Biggest Solar Storm in 20 Years Has Hit The Earth. But It's Not Over Yet

The Sun had a busy week. The most powerful solar storm in the last two decades recently hit Earth, creating stunning displays of auroras, often known as the Northern and Southern Lights. This event was caused by a group of sunspots (AR 3664), about 16 times the size of Earth. They released several X-class solar flares and coronal mass ejections directly toward our planet. These solar emissions led to severe geomagnetic storms, ranked at the highest intensity level of G5, marking the most intense storms since the 2003 Halloween storms.

So, what really happened on the surface of the Sun that caused the geomagnetic storm? How did it create such a stunning display of light 150 million km away? Finally, and most importantly, what will happen when the sunspot group faces our planet again after two weeks?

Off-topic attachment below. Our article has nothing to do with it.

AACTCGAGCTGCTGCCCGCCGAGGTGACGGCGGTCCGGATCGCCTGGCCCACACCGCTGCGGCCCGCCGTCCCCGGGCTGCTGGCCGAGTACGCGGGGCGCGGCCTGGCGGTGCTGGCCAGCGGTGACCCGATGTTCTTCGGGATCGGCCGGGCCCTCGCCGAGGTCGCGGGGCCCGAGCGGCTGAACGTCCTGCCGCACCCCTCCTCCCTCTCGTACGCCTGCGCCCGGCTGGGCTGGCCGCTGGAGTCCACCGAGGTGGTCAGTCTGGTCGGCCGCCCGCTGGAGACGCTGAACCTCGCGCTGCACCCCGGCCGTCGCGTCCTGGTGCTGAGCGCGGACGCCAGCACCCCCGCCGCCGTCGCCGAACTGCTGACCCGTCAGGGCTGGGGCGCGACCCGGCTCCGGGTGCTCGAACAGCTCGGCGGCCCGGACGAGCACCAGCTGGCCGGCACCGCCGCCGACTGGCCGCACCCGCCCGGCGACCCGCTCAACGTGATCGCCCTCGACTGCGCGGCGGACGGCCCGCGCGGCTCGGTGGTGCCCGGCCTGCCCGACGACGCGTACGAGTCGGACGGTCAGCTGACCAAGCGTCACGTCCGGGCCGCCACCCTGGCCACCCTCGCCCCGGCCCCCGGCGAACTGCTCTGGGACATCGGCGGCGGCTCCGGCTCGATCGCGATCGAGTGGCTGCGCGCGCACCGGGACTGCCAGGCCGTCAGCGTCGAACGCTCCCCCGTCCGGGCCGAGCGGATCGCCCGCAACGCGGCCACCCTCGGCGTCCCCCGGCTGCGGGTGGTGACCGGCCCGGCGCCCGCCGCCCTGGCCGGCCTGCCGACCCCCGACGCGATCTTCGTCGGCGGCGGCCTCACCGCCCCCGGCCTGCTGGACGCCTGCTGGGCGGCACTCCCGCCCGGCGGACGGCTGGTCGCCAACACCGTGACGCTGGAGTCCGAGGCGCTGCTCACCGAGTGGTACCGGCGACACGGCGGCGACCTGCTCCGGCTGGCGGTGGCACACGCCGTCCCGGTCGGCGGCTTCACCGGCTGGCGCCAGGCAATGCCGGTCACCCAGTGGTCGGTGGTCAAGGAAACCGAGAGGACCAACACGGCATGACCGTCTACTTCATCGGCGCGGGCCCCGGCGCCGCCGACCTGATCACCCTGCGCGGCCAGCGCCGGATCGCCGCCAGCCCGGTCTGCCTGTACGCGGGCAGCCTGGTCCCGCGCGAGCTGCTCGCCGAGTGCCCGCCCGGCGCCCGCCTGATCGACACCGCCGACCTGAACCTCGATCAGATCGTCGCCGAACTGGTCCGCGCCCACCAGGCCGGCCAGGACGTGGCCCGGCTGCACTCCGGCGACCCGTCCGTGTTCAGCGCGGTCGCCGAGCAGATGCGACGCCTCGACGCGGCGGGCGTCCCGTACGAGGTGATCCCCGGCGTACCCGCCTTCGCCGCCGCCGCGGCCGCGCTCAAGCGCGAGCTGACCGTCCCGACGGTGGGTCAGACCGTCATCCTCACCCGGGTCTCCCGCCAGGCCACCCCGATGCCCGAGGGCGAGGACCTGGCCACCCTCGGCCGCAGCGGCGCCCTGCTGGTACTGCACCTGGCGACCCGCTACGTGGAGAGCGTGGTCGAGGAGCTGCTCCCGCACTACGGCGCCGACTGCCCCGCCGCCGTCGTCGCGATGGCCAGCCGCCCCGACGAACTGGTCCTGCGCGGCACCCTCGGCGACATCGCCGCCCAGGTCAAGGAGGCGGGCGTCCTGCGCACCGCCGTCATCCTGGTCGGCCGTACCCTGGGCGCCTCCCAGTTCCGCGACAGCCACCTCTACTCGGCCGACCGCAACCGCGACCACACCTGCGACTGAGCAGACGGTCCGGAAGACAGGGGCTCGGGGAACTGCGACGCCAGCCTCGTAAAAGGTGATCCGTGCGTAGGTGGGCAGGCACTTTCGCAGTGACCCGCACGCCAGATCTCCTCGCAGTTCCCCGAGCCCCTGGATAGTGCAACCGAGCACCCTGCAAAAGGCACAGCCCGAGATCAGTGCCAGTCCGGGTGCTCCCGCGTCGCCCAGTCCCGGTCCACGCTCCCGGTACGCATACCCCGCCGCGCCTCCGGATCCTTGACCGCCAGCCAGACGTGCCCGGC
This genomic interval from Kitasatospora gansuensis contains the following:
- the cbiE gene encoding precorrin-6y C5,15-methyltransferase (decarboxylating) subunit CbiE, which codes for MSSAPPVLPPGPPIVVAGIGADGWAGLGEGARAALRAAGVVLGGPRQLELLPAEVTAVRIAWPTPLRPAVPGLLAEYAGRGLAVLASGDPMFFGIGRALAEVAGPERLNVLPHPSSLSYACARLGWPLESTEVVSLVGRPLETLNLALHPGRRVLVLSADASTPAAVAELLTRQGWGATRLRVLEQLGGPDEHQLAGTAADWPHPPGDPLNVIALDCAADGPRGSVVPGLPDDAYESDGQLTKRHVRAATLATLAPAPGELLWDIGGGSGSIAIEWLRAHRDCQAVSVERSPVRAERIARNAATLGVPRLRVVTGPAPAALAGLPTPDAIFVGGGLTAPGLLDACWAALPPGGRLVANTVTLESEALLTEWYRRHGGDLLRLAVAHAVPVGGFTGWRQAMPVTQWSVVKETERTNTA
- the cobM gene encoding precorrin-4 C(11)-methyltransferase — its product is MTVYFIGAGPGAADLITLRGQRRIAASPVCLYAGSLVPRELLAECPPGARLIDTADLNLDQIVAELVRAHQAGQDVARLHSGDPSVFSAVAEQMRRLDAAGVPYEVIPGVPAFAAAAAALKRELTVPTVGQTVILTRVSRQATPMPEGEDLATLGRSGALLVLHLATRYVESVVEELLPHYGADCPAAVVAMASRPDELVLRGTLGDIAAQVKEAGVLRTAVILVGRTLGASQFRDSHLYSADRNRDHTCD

NASA Video on Solar Flares:
Space Weather Live:
Science of Auroras:
Solar Activity and Flares:

? Music: Envato Elements, YouTube Audio Library, and MotionElements
? Footage: Envato Elements, StoryBlocks, NASA, ESA,, and Pond5
? AR 3664 Close-Up Shots: Miguel Claro
? Red Auroras Shot by: Miguel Claro

? Written, Created, and Produced by: Rishabh Nakra
?️ Narrated by: Jeffrey Smith
? Animated by: Sankalp Dash
Posted by Cow bot in Default Category on May 20 2024 at 12:39 PM  ·  Public

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